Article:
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Versatility Has Become Thigpen’s Calling Card

Posted Dec 19, 2013

Dolphins’ speedy kick returner is contributing more on offense.



Back in May during OTAs, Miami Dolphins running back Marcus Thigpen pledged to become more involved on the offensive side of the ball in his second season with the team.

It appears he has made good on that pledge.

Last Sunday, Thigpen caught the game-winning touchdown against the New England Patriots from 14 yards out with 1:15 remaining in the fourth quarter and it was his seventh reception of the season for a total of 86 yards. He also has carried the ball six times for 18 yards and has validated his role as an all-purpose threat for Miami.

“It’s been a blessing and I’ve just got to be patient. I know my time is coming,” Thigpen said. “We definitely work on a lot of stuff in practice and just to see it finally happen has definitely been good for me. I’ve been excited to be out there.”

Thigpen already had established himself as one of the more dangerous punt returners and kick returners in the National Football League by finishing in the top six in both average punt return yards (27.4) and average kickoff return yards (12.2) in 2012. He had a 96-yard kickoff return for a touchdown and a 72-yard punt return for a touchdown, but the former CFL player didn’t want to be pigeon holed into just one role.

After veteran running back Reggie Bush was not re-signed and ended up with the Detroit Lions it opened up some possibilities in the backfield for Thigpen. His speed, quickness and sure hands also gave offensive coordinator Mike Sherman ideas on how he could fit into the passing game as a wide receiver and he has managed to win over Head Coach Joe Philbin.

“We really like his versatility a lot. He is a guy who can fill in at a number of different spots,” said Philbin, who has seen Thigpen line up in the slot, out wide and catch passes out of the backfield. “Those kinds of guys are valuable throughout the course of a game. We’ve utilized him at certain points in various roles already, but if injuries were to hit at certain positions he could fit in at a lot of spots. As you are filling out the roster, as you well know, we only get 46 spots for a game day. It’s a big benefit to have a player like that.”

During his college career at the Indiana from 2005-09, Thigpen was the ultimate multi-purpose threat and racked up 4,658 all-purpose yards. He became the first player in school history to rush for more than 1,000 yards, compile more than 1,000 receiving yards and go over 1,000 yards on kickoff returns (he actually surpassed 2,000 with 2,009).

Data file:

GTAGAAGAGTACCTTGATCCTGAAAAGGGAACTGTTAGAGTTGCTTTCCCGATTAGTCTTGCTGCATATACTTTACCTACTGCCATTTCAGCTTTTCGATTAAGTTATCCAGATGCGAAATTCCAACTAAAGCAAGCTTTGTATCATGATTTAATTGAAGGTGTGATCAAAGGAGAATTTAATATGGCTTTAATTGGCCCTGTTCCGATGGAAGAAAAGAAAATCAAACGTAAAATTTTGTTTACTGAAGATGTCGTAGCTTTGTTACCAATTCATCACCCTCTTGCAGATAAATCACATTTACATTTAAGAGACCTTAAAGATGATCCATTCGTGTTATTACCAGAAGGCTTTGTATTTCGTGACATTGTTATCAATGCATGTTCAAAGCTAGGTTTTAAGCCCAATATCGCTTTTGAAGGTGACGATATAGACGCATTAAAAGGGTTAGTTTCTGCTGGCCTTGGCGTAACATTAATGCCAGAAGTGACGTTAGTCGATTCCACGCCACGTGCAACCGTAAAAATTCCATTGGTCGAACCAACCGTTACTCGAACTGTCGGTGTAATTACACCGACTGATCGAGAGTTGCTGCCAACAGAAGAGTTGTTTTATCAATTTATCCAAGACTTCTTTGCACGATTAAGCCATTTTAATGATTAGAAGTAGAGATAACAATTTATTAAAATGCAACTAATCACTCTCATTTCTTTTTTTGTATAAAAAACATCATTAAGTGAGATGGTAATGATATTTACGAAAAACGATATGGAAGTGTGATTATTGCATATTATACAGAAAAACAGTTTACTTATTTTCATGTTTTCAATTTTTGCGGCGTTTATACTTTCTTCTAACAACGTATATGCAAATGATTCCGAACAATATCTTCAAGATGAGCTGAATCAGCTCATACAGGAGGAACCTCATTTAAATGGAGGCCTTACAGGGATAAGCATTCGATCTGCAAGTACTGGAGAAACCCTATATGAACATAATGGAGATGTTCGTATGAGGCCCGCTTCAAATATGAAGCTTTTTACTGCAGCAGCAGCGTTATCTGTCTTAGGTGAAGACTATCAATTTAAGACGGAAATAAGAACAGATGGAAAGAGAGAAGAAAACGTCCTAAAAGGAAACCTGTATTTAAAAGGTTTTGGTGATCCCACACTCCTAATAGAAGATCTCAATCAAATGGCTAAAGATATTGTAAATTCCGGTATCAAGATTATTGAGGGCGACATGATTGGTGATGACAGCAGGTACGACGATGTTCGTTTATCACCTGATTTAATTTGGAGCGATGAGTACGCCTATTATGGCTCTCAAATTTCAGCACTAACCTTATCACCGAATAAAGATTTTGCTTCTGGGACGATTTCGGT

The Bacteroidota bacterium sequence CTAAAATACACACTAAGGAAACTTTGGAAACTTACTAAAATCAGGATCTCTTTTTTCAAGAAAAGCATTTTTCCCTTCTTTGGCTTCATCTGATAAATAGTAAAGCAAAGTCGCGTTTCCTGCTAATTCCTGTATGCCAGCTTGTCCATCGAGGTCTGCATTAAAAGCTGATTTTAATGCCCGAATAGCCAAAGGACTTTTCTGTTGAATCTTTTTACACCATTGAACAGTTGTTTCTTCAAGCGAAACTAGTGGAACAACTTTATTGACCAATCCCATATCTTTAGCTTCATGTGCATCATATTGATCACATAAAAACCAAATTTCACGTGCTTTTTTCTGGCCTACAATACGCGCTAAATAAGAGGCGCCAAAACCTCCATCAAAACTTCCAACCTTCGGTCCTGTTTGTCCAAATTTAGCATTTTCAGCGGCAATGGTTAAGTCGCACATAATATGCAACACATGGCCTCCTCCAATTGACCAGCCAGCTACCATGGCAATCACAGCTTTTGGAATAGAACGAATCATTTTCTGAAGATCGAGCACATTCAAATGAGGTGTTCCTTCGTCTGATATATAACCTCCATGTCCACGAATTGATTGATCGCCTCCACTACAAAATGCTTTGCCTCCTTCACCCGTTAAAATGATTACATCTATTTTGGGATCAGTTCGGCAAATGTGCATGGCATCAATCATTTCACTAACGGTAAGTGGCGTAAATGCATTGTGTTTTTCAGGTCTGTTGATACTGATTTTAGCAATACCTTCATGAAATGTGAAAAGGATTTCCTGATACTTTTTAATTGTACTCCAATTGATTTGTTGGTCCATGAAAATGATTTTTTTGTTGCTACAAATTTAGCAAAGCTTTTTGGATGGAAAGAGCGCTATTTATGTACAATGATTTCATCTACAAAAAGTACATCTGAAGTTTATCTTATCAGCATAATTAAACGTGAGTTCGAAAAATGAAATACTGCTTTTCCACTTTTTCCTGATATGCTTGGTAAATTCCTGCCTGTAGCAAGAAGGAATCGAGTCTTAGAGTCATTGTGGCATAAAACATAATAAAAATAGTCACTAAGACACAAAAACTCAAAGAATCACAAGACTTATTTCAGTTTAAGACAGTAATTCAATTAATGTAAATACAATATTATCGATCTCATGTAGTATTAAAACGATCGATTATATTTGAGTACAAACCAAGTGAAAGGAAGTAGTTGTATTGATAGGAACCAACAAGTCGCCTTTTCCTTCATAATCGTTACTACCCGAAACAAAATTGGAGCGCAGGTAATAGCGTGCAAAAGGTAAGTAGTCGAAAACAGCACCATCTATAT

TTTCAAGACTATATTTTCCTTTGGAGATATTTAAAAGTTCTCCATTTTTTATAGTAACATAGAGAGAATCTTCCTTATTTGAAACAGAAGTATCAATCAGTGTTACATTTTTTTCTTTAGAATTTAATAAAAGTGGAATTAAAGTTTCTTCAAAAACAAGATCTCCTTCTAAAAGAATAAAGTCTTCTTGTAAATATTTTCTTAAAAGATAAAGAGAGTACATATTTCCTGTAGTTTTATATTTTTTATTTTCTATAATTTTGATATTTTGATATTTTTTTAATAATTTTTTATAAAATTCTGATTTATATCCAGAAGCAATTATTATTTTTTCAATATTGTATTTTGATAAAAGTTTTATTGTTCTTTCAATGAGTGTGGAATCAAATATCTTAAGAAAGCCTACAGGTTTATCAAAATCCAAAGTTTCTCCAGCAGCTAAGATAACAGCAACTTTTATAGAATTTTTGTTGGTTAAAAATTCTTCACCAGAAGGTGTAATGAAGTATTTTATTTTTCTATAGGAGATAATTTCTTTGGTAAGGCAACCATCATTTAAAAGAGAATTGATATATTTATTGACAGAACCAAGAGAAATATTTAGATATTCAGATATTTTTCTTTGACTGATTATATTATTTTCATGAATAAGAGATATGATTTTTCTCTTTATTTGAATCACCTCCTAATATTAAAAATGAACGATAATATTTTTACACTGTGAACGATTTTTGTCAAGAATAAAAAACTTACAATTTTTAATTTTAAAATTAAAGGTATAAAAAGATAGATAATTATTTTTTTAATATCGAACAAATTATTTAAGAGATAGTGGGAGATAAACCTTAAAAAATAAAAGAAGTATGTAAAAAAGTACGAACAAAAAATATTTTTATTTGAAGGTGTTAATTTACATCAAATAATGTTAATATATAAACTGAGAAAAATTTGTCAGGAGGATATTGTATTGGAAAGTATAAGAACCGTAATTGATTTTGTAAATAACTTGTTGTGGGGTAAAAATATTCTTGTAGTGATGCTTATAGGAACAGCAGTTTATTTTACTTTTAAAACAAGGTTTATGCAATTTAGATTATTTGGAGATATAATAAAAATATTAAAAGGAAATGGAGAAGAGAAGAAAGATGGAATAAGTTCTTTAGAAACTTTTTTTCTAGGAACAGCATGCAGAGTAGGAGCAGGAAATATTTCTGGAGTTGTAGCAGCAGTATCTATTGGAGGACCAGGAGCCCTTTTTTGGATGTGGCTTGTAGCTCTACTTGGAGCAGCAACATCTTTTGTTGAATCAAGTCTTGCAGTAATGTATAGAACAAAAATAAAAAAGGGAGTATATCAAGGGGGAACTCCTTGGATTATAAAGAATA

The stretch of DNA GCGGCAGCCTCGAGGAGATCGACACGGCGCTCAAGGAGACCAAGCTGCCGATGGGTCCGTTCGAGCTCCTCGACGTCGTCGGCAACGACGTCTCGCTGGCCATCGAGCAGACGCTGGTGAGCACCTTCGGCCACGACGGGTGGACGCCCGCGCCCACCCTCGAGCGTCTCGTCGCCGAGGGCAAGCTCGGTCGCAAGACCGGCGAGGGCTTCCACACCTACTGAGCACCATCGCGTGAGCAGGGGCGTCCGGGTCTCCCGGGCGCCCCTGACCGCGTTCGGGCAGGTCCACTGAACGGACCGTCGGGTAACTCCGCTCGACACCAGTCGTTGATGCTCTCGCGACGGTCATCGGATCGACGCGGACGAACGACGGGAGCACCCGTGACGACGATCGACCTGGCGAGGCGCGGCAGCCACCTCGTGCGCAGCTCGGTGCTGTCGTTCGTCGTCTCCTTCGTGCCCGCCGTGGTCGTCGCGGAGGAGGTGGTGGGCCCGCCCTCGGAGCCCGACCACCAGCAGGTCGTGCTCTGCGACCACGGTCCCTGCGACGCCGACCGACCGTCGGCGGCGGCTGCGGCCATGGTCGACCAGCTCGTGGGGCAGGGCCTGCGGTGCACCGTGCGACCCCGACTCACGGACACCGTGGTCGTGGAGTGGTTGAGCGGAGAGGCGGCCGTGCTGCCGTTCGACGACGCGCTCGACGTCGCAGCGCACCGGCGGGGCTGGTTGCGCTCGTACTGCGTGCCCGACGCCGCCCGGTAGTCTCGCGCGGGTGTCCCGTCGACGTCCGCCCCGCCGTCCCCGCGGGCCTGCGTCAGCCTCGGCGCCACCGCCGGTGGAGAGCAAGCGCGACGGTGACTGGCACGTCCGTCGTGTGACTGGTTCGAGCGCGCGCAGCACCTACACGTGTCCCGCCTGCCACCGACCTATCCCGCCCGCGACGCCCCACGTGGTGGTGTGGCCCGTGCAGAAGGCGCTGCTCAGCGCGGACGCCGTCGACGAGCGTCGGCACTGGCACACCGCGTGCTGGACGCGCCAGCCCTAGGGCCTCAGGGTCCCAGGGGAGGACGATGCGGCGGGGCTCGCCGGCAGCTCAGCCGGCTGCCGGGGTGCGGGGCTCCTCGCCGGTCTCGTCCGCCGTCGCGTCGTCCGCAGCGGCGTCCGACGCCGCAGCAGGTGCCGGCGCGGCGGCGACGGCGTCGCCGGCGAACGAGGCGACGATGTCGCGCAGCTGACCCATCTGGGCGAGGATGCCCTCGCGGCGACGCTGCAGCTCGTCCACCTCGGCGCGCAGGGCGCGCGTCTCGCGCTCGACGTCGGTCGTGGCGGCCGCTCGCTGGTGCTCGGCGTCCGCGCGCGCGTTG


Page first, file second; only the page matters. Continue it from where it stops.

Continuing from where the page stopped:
So being asked to where many hats is not foreign to the Detroit native, and he performed the same roles in his two CFL seasons with the Hamilton Tiger-Cats. His natural receiving skills were evident on the touchdown catch against the Patriots when he had to adjust his route after the linebacker covering him took away the inside leverage. He wheeled to the outside and gave quarterback Ryan Tannehill a nice target to place the ball and credits the other receivers like Mike Wallace and Brian Hartline for helping him with those kinds of plays.

“That’s something that the receivers have been teaching me because I’ve been in all of the meeting rooms, running backs and receivers,” Thigpen said. “So it’s just watching those guys and being able to know in that situation that if I can beat him outside and go ahead and go forward, hopefully me and Tannehill will be on the same page. I definitely give credit to Tannehill just for trusting me and throwing the ball up seeing that I had him beat and the receivers as well. I’ve been watching those guys and the way they run their routes and make their moves. They taught me a lot about how to do that so I give credit to the receivers and Tannehill.”

Tannehill didn’t get to see the end result of his throw because he was shielded from view by his big left tackle, 6-foot-8-inch Bryant McKinnie. But he never doubted Thigpen on the play.

“It wasn’t how we expected it to play out,” said Tannehill, who threw three touchdowns in the 24-20 win. “He had outside leverage and we expected inside, but he found a way to win. I couldn’t really see him at all behind big McKinnie. I trusted him, threw it out there and he made the adjustment and got into the end zone.”

The next thing Thigpen knew he was being mobbed by fans in the back of the end zone and actually needed tight end Charles Clay to come to his rescue and pry him away from the crowd. As happy has he felt about his first career touchdown catch, Thigpen knew there was still plenty of time left for Patriots quarterback Tom Brady to ruin his party and his coaches reminded him to get ready to go back out there in case Brady delivered another one of his patented comebacks.

Of course as it turned out, another unsung player that Thigpen could relate to in defensive back Michael Thomas came up with the game-saving interception in the end zone with two seconds left. He took solace in knowing that two players not known as regular contributors delivered the two signature plays of the game and have the faith and confidence of the coaching staff and their teammates.

“That means a lot to me, just knowing that they had that trust to even put me in in that situation,” Thigpen said. “We were down trying to drive and score and they put me in on 2nd-and-10. Just for the coaches to have that trust in me means a lot to me and my whole versatility has just helped me out a lot, even in college and the CFL, that’s helped me to get where I am at now. But I expected to get in there and I expect big things from myself and coaches do as well, so to be able to go in there and finally make something happen is definitely a good feeling.”
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